The U.S. Coast Guard (USCG) requires all operators of for-hire vessels to have a Captain license/Merchant Mariner Credential. Charter, head boat and saltwater fishing guide operations must have an FCC charter captain or boat license to cover their passengers, who are not required to hold a recreational saltwater fishing license.
The number of customers specified on the FCC vessel license to take, attempt to take, or possess a limit of saltwater fish or organisms for non-commercial purposes without purchasing a recreational saltwater fishing license. Additional restrictions on charter boat captain and crew and for-hire guides on a keeping their limit of fish under their own valid recreational saltwater fishing licenses are species specific.
For-hire guides may also keep a legal limit of fish while on duty except shook, grouper and red snapper in federal waters. Shook: The Florida Administrative Code (FAC), Chapter 68B-21.006 (3) for shook states: On any vessel licensed to carry customers wherein a fee is paid, either directly or indirectly, for the purpose of taking or attempting to take marine fish, the applicable bag and possession limit specified in this rule shall not extend to the operator of such vessel or any person employed as a crewman of such vessel.
Grouper: Gulf of Mexico Fishery Management Council regulations prohibit the captain and crew of for-hire vessels from retaining a federal recreational bag limit of any grouper while under charter in the Gulf of Mexico. The FCC established a zero bag limit for Gulf gag, red and black grouper for captains and crew on for-hire vessels in or on state waters.
Current information about grouper rules is available from the FCC Division of Marine Fisheries Management. Red Snapper: In 2008 new regulations were implemented for red snapper in federal waters of the Gulf of Mexico that, among other restrictions, prohibits the captain and crew of for-hire vessels from retaining the federal recreational bag limit.
More information on federal action is available from the Gulf of Mexico Fishery Management Council. The FCC also established a zero bag limit for captain and crew of for hire vessels in Gulf state waters for red snapper.
There's no doubt about it: Whether you're buying or selling, Florida is the epicenter of the boating world. Willy Sutton told authorities he robbed banks because that’s where the money was.
Want a little flats boat to fish the shallow waters of the Keys or perhaps the Indian River in east central Florida ? If a deck boat to take family and friends out for an afternoon cruise is more your style, there are plenty of those, too.
Even if your tastes run toward multimillion dollar mega yachts capable of roaming the globe, Florida ’s got ‘em. Fort Lauderdale, home to the world-famous annual boat show, is one of the premier mega yacht centers of the world.
Eventually they figure it out and get what they want and need, but not before spending a small fortune owning boats that disappoint them. But my wife Jane and I wanted to do some cruising that included stays of a week or more aboard a boat.
We used it for a few years, then decided that we might eventually want to sail the length of the East Coast, from Miami to Maine and back, and perhaps spend extended time in the Florida Keys. We sold the Sabre 28 and bought a custom 46-foot aluminum ketch, Galaxies, the boat that we’ve had for almost 16 years now.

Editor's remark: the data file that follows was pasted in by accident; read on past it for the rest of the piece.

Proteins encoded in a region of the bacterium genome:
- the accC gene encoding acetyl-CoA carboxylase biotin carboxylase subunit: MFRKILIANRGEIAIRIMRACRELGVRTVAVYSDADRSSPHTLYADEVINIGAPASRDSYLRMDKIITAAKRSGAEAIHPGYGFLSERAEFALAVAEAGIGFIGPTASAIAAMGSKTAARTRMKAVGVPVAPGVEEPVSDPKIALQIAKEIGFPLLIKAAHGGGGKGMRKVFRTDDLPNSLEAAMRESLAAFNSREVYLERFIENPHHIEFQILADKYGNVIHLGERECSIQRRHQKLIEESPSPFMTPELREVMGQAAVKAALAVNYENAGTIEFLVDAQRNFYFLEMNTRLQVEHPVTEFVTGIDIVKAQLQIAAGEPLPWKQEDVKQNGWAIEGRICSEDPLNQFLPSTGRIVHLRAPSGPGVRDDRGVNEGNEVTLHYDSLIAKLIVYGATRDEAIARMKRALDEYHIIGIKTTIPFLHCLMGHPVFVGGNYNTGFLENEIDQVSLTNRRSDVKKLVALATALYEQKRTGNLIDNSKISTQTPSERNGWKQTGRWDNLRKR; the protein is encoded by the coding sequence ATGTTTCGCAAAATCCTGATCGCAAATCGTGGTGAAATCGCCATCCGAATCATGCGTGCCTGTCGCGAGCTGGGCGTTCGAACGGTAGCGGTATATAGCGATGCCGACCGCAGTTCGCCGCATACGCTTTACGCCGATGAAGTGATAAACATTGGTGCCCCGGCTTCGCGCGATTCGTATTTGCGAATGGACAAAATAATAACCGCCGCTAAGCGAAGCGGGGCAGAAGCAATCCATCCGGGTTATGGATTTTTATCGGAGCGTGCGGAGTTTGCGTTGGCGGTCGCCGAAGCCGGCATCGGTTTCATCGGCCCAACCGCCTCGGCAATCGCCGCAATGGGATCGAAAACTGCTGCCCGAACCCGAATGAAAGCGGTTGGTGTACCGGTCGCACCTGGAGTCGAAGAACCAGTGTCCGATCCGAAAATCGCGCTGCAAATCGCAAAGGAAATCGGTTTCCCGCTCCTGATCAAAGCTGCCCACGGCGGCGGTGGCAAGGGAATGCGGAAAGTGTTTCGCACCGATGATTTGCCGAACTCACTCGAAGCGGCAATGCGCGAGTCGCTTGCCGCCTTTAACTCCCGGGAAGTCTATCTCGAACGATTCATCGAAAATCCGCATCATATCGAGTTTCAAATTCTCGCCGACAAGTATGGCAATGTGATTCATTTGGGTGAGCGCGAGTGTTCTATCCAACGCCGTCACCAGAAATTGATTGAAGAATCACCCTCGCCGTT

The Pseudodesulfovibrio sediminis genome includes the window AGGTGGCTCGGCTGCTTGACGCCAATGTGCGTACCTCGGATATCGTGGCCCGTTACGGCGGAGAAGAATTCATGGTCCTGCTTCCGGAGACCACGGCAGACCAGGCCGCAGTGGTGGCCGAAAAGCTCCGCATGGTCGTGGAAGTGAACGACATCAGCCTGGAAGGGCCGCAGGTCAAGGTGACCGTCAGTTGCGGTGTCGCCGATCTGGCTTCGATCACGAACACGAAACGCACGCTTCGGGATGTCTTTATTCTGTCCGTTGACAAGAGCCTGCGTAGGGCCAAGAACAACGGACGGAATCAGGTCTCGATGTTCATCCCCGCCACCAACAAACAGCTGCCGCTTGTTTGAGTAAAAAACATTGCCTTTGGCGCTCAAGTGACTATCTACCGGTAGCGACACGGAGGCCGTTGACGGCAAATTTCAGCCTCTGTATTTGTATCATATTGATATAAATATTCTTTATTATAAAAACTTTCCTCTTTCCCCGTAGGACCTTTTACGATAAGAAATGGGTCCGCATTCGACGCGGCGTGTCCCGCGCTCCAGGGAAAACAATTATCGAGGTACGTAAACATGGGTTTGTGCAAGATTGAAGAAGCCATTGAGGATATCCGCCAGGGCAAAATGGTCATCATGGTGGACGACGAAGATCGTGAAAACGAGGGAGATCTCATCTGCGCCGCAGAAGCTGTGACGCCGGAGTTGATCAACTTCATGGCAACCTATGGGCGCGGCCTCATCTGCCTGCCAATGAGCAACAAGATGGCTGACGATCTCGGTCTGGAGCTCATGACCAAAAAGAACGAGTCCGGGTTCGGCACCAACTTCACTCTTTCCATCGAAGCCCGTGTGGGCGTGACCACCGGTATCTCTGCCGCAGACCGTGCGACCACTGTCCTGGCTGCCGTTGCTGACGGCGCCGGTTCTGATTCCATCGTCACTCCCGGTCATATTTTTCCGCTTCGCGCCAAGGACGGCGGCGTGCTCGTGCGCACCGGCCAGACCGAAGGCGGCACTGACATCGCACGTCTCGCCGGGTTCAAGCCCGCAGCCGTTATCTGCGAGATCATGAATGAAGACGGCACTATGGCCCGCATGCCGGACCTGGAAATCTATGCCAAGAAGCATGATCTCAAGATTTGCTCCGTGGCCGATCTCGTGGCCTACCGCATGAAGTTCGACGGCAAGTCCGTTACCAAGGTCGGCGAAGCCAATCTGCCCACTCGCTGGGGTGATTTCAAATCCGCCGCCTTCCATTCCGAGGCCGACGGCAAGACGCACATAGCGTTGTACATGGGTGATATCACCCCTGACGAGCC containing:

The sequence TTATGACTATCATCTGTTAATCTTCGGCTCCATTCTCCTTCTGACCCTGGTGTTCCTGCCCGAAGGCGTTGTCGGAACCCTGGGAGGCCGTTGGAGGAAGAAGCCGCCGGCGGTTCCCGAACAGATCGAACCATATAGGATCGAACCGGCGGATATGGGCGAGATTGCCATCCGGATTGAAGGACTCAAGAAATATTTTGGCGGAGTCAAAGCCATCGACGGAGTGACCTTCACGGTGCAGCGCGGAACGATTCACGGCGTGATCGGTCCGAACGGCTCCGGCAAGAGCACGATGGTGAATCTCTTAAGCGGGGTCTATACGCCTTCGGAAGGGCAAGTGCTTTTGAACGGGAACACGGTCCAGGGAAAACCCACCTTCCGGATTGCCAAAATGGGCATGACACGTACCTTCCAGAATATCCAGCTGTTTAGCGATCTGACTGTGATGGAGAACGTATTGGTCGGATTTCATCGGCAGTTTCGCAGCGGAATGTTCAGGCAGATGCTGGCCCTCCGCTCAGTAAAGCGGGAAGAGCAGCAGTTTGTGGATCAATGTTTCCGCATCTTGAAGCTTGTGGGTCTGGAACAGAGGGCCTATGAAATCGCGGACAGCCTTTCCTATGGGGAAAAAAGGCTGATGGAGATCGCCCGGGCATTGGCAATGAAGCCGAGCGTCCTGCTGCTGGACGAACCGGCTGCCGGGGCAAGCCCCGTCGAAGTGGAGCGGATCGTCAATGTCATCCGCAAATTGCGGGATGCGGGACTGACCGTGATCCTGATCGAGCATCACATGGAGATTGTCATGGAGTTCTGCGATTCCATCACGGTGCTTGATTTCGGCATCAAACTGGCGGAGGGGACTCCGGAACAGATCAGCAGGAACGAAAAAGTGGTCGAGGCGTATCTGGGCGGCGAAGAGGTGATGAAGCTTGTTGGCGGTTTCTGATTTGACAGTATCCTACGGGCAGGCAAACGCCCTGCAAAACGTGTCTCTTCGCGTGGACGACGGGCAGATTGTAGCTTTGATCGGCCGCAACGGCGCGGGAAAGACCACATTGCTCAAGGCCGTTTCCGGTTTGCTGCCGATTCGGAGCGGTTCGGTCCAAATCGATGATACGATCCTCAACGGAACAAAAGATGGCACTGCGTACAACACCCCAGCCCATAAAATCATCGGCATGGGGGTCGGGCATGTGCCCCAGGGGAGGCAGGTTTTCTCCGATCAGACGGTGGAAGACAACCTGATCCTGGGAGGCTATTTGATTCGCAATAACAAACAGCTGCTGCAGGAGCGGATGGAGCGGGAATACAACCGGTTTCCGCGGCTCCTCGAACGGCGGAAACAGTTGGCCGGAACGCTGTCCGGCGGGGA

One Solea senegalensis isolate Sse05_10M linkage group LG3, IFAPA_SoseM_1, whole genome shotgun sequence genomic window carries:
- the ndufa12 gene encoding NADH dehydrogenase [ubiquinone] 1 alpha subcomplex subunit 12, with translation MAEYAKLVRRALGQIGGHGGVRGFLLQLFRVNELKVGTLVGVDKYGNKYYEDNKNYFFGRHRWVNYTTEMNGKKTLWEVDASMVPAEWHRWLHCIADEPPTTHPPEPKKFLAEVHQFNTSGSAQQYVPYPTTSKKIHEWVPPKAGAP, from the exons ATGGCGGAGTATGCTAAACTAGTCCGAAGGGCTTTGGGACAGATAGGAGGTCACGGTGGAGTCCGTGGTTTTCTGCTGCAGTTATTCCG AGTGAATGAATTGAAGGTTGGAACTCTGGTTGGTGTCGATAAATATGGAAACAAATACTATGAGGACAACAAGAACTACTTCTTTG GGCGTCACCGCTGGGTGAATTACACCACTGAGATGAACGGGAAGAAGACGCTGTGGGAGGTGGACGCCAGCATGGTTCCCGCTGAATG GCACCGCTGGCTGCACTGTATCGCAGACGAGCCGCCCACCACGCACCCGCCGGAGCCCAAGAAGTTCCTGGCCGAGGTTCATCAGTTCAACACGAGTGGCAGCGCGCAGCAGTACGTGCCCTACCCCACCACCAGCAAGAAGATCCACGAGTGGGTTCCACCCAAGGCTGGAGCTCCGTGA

My friend Bill spends on average about $200 for a day’s worth of fuel to power his twin-engine Pursuit. Another neighbor spends four times that amount to run his much larger Hatteras, and they both wind up catching about the same number of fish.
My sailboat burns a gallon an hour of diesel fuel when the wind abandons me and I have to power. One of the big twin-engine motor yachts I help move up and down the East Coast burns 32 gallons of diesel per hour at full speed.
But that 70-footer weighs many tons and isn’t so easy to maneuver despite twin props and a bow thruster. The owner of said boat just spent several thousand dollars repairing a teak toe rail that he accidentally smashed against a piling.
Don’t buy a boat bigger than you need and take the time to practice maneuvering it in tight spots. The bigger the boat you want to buy, the more you need a surveyor to go over all the vessel’s complex systems and give you an evaluation.
The National Association of Marine Surveyors can give you the names of members both by type of boat you want to buy and the state in which you’re making the purchase. And while you are certainly welcome to set up your new vessel any way you please, it might pay in the long run to keep resale value in mind.
A similar mishap on a new boat might very well be covered by the warranty and cost you nothing, at least for the first year or two. Smaller boats, whether power or sail, are often advertised in the classified sections of local newspapers.
Search the classifieds in the newspapers of the biggest nearby cities, such as Jacksonville, Orlando, Miami/Fort Lauderdale and Tampa/St. It’s much easier to go take a look at and possibly take a test ride in a boat located close to where you are than on the other side of the state.
A final word of advice: If, after all your careful thinking about and searching for a boat, you wind up with one that you realize after a few years isn’t really what you want or need, don’t hesitate to pull the trigger and sell it. Better to get rid of the maintenance, insurance and operating costs quickly and start your new search for the right boat than to keep spending that money on something you aren’t using.